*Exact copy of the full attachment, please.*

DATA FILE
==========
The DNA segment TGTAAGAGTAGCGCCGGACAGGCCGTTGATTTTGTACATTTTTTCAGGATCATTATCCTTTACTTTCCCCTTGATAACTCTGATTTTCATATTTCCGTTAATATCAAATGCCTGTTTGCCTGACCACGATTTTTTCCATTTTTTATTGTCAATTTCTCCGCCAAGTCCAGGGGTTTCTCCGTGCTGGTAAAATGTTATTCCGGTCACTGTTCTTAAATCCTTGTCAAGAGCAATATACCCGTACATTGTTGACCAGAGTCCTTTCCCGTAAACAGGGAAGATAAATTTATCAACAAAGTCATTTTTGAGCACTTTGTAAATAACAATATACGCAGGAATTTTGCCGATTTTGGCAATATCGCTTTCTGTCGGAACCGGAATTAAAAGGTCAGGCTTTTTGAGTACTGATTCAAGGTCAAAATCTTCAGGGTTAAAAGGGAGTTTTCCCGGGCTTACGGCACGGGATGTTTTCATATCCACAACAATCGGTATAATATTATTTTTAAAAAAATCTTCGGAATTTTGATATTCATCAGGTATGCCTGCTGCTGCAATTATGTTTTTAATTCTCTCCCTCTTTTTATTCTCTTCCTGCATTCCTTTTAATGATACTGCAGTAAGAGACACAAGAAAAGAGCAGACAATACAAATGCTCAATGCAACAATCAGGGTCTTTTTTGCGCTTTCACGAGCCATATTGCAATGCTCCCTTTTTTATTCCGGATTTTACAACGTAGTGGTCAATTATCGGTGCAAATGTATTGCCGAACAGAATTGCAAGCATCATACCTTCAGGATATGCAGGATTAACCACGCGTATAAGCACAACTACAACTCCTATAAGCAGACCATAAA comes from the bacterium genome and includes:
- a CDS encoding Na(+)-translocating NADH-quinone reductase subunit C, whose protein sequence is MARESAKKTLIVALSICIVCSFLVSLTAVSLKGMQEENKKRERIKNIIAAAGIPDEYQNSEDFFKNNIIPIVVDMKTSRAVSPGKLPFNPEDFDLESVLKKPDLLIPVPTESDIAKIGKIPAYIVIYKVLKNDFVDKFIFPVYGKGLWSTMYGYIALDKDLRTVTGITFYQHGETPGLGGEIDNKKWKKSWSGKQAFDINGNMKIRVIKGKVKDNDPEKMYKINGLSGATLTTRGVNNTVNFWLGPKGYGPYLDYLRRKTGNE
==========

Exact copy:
The DNA segment TGTAAGAGTAGCGCCGGACAGGCCGTTGATTTTGTACATTTTTTCAGGATCATTATCCTTTACTTTCCCCTTGATAACTCTGATTTTCATATTTCCGTTAATATCAAATGCCTGTTTGCCTGACCACGATTTTTTCCATTTTTTATTGTCAATTTCTCCGCCAAGTCCAGGGGTTTCTCCGTGCTGGTAAAATGTTATTCCGGTCACTGTTCTTAAATCCTTGTCAAGAGCAATATACCCGTACATTGTTGACCAGAGTCCTTTCCCGTAAACAGGGAAGATAAATTTATCAACAAAGTCATTTTTGAGCACTTTGTAAATAACAATATACGCAGGAATTTTGCCGATTTTGGCAATATCGCTTTCTGTCGGAACCGGAATTAAAAGGTCAGGCTTTTTGAGTACTGATTCAAGGTCAAAATCTTCAGGGTTAAAAGGGAGTTTTCCCGGGCTTACGGCACGGGATGTTTTCATATCCACAACAATCGGTATAATATTATTTTTAAAAAAATCTTCGGAATTTTGATATTCATCAGGTATGCCTGCTGCTGCAATTATGTTTTTAATTCTCTCCCTCTTTTTATTCTCTTCCTGCATTCCTTTTAATGATACTGCAGTAAGAGACACAAGAAAAGAGCAGACAATACAAATGCTCAATGCAACAATCAGGGTCTTTTTTGCGCTTTCACGAGCCATATTGCAATGCTCCCTTTTTTATTCCGGATTTTACAACGTAGTGGTCAATTATCGGTGCAAATGTATTGCCGAACAGAATTGCAAGCATCATACCTTCAGGATATGCAGGATTAACCACGCGTATAAGCACAACTACAACTCCTATAAGCAGACCATAAA comes from the bacterium genome and includes:
- a CDS encoding Na(+)-translocating NADH-quinone reductase subunit C, whose protein sequence is MARESAKKTLIVALSICIVCSFLVSLTAVSLKGMQEENKKRERIKNIIAAAGIPDEYQNSEDFFKNNIIPIVVDMKTSRAVSPGKLPFNPEDFDLESVLKKPDLLIPVPTESDIAKIGKIPAYIVIYKVLKNDFVDKFIFPVYGKGLWSTMYGYIALDKDLRTVTGITFYQHGETPGLGGEIDNKKWKKSWSGKQAFDINGNMKIRVIKGKVKDNDPEKMYKINGLSGATLTTRGVNNTVNFWLGPKGYGPYLDYLRRKTGNE